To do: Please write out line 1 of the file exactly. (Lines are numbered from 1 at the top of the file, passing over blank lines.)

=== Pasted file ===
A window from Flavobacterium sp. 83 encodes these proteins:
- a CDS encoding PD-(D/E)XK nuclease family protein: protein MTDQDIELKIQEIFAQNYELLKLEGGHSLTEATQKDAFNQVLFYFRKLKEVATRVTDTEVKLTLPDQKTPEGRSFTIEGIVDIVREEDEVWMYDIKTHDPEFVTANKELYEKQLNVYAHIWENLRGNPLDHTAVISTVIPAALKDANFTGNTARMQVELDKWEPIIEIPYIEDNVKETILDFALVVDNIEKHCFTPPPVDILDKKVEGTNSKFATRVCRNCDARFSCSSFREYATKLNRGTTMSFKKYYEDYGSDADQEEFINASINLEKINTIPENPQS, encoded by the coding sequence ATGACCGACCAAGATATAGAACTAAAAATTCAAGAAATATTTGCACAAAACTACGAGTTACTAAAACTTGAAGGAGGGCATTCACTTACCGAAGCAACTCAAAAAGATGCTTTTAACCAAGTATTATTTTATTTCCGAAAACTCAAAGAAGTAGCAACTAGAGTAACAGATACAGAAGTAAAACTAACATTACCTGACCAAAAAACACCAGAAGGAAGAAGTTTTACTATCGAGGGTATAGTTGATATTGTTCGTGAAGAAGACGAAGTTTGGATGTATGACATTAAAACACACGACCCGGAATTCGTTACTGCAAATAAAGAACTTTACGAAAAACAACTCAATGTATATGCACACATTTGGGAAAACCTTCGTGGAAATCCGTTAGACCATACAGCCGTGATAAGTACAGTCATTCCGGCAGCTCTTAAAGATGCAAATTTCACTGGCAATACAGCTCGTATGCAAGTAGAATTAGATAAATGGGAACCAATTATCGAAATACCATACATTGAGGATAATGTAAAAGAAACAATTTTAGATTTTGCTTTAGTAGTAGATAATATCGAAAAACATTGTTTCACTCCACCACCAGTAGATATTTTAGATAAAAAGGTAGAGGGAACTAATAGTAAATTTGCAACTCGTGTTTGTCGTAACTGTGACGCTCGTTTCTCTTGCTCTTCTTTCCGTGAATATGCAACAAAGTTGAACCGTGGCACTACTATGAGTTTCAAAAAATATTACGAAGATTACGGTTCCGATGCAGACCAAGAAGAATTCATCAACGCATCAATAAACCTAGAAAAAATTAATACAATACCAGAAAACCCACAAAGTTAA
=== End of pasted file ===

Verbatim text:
A window from Flavobacterium sp. 83 encodes these proteins: